The ups and down of ag commodities is sadly a familiar cycle for American farmers. In the last few years, barley was a bright spot on the agricultural landscape — especially with declining wheat prices. According to The Great Falls Tribune: In 2013, the crop hit record prices, with Montana’s barley growers cashing in on nearly $273 million in sales that year. That encouraged more production, pushing supply beyond demand.
The slide for barley has continued ever since. World barley stocks will end next season at their lowest in more than 30 years, as the grain continues to fall out of favor with farmers, noted Agrimoney.com. In the USDA’s Prospective Plantings report (released March 2017): Producers intend to seed 2.55 million acres of barley for the 2017 crop year, down 17 percent from the previous year. If realized, seeded area for barley will be the lowest on record. In Montana, acreage is expected to be down 30 percent from 2016. In North Dakota, planted acreage is expected to decrease by 36 percent from last year. Those are some pretty gobsmacking numbers.
Last year, we were talking about a barley surplus. Around 75 percent of the barley grown in the United States is produced in Idaho, Minnesota, Montana, North Dakota and Washington. It’s an essential brewing commodity, and over the last few years farmers have been aggressively growing more barley for brewers, distillers, food, feed and even pharmaceuticals. Maybe they’ve been too aggressive — at least for brewers. From a solid feature on Idaho barley in the Times-News and Magicvalley.com out of Twin Falls.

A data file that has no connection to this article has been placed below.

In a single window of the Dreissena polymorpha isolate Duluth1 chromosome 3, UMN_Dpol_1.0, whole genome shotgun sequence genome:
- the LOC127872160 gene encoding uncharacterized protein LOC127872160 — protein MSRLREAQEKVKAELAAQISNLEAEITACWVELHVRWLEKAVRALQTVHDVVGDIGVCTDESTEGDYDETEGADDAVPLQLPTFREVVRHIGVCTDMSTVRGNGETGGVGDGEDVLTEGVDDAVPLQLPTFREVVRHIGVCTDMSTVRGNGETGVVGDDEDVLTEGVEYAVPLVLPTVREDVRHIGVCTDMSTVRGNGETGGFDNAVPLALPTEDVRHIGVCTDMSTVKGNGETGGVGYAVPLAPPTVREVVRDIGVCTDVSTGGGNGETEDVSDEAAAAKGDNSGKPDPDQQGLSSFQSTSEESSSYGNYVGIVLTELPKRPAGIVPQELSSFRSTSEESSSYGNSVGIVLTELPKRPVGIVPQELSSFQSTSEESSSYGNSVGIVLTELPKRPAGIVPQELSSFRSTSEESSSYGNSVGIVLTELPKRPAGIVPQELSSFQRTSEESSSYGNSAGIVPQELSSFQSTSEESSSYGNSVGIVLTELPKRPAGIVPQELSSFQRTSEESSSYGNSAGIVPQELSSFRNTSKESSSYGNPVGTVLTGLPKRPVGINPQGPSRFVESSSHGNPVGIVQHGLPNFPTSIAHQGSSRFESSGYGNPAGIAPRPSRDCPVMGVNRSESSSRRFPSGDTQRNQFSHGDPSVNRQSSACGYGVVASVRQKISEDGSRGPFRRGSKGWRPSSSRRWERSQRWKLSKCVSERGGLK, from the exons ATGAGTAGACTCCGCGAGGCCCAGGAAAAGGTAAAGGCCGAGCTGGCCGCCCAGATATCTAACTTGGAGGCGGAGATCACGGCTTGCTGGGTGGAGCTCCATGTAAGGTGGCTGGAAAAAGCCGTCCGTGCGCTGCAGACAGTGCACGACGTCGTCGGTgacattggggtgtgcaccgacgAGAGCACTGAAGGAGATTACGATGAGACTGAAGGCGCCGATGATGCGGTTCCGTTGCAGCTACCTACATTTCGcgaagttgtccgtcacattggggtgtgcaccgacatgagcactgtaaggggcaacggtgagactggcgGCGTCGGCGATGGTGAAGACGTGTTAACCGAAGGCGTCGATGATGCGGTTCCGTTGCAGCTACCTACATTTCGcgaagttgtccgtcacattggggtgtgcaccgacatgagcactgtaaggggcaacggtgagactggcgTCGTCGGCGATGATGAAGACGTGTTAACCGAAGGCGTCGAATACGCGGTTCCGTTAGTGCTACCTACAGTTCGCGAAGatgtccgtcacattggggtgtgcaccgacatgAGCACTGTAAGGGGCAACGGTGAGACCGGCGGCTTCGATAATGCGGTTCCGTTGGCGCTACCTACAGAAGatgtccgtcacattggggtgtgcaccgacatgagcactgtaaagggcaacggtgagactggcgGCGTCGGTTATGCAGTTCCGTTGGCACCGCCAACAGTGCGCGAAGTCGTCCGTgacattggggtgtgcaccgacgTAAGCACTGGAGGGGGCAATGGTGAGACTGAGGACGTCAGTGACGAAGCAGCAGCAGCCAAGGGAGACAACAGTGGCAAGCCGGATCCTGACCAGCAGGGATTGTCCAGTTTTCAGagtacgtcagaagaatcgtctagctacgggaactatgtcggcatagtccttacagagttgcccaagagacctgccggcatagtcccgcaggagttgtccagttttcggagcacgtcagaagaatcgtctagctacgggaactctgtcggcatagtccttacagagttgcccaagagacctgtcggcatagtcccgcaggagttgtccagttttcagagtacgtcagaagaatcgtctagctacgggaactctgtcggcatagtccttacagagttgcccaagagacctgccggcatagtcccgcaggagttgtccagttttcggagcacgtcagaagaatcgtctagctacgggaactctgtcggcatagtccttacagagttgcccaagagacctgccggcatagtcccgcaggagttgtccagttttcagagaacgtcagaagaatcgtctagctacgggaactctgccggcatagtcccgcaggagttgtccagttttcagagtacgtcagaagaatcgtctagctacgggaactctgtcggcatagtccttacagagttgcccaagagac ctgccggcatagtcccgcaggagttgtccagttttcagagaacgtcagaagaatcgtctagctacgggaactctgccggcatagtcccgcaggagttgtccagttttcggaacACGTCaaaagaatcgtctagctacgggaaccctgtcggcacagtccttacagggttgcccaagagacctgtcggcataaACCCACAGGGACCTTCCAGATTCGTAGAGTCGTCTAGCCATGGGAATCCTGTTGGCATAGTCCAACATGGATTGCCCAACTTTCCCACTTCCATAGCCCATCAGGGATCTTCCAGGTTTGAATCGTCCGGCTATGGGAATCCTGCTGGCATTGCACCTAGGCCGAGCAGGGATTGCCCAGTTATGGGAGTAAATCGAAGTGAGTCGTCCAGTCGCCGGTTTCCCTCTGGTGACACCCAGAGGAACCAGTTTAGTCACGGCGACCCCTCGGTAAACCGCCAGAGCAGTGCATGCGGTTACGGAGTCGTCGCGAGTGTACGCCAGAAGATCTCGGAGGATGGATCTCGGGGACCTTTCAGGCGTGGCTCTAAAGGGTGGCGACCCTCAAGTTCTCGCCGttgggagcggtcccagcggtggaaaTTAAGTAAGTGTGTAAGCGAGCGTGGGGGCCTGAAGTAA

Burdensome barley stocks led to brewing companies to cut both the number and price of malt barley contracts in Idaho. As a result, the 17 percent reduction in barley acreage wasn’t unexpected in Idaho. Nationwide, growers planted just 2.376 million acres of barley, down 28 percent from last year. That’s about one-third of the barley planted just 20 years ago.
We’ve noted for some time that growers have reported that malting companies have been hesitant to buy surplus production beyond contract volumes — even of the best malt — and have also indicated their intentions to contract for about 15 percent less acreage this season (perhaps that number is up to 17 percent, according to the USDA report above). We’ll keep you updated on if that trend continues.
[…] nicht. Produktion von Gerste ist sehr variabel in Abhängigkeit von Preisen und lokalem Wetter, so dass eine Variation von 4-Prozent […]
[…] not. Barley production can be highly variable depending on prices and local weather patterns, so a 4-percent hit would likely be masked in […]